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Find a place for your child to work that is well-lit and free from distractions.
Whether this is the kitchen table or at a desk, make sure your child has enough space to spread out their things and sit comfortably.
Stationary items should be close to hand – why not give your child ownership over getting out and putting away the pencil pot? Create a work area where your child can sit quietly and really focus.
Knowing when homework or revision time is each day can really help children develop a routine. If you have a large clock at home you could try adding a sticker to show when homework/reivision time will be. You can then give your child the responsibility of checking the clock.
Choosing when this study time will take place is totally up to you but do bear in mind your child’s age and energy levels.
Will they have better concentration straight after getting home from school?
Would they benefit from having a break, knowing that the half an hour before dinner is always set aside for study?
Even if your weekday schedule varies, you could assign this time to always follow a specific activity e.g. study time is after snack time.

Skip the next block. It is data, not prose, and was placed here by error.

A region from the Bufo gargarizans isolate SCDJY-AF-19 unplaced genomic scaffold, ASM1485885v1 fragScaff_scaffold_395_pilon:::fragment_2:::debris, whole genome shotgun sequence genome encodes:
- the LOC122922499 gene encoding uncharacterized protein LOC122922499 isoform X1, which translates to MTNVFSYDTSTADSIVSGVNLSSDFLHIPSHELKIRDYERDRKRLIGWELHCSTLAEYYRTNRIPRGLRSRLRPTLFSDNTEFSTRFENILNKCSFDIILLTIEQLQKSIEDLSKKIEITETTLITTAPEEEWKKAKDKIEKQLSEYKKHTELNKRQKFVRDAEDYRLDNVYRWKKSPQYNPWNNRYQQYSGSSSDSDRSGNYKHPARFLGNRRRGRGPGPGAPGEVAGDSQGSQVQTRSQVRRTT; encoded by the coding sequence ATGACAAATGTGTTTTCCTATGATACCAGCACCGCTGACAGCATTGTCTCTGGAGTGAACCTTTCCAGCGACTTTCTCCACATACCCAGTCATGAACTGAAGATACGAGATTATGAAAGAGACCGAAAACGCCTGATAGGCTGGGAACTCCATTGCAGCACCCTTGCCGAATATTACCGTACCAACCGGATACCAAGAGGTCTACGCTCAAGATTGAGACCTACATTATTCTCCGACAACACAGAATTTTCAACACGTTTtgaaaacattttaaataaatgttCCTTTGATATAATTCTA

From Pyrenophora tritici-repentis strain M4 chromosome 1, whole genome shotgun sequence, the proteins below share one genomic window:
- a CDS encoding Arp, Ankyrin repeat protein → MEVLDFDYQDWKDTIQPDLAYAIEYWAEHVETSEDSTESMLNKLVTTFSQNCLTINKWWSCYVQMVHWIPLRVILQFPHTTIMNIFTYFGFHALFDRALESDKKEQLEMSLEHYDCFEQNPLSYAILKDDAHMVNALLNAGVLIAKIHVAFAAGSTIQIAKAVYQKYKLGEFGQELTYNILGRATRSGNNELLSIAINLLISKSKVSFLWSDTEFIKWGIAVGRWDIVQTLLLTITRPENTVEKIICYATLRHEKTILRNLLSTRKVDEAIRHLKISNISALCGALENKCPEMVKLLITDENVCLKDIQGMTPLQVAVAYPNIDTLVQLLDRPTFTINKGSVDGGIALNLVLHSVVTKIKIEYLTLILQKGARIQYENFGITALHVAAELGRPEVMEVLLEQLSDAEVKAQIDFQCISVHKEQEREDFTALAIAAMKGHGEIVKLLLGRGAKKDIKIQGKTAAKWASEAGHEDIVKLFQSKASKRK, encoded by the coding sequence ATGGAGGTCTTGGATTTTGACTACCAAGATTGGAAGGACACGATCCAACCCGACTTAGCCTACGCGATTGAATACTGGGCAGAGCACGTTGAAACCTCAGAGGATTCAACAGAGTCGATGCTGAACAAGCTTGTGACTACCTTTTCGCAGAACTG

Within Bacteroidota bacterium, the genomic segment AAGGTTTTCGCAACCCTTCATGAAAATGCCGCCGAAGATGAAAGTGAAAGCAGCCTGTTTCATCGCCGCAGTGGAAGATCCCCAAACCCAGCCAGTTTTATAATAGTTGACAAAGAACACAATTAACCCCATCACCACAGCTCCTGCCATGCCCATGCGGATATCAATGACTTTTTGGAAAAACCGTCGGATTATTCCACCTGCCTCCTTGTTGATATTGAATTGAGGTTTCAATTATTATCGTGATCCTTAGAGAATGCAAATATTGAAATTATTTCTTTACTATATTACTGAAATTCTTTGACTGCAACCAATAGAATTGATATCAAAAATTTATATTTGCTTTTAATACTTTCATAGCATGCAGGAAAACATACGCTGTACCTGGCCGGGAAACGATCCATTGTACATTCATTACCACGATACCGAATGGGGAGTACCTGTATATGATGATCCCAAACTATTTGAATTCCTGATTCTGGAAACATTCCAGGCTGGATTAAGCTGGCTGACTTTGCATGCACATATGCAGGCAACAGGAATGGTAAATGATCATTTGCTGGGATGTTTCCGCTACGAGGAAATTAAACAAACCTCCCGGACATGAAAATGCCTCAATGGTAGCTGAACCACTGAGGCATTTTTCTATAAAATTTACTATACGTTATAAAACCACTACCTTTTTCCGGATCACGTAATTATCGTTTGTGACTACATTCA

Look at the homework and revision together and work out a plan for how you will split it into easier sections. For example, if your child has increased reading homework over the weekend, ask them to count the total number of pages required. Then you can write down a plan for how many pages they will read on Friday, Saturday and Sunday. Stick this somewhere central (the kitchen fridge is a good spot!) and have your child tick off each day as they complete the section.
For older children, come up with a work/break schedule they can run themselves. Give your child a kitchen timer and have them set it for fifteen minutes. They agree to fifteen minutes of focused work, followed by 15 minutes break, before returning to the task for another 15 minutes.
This is how they will learn, and how the teacher will monitor their understanding.
If you think your child is rushing their work and making mistakes through haste rather than misunderstanding, encourage them to read through what they have written. Try asking for more detail about specific points, or question ‘what does this part mean’?
Let you child know you are there if they have questions, but that you can’t answer everything – the thinking part is up to them.
Show your child that you are taking note of how they work, as well as being interested in their completed work.
Have they focused really well without getting distracted this week?
Tried sounding out a difficult word on their own first?
Written an especially vivid description?
Don’t forget to praise good efforts. Your child is more likely to stay motivated if they feel you are involved and are noticing when they do a good job.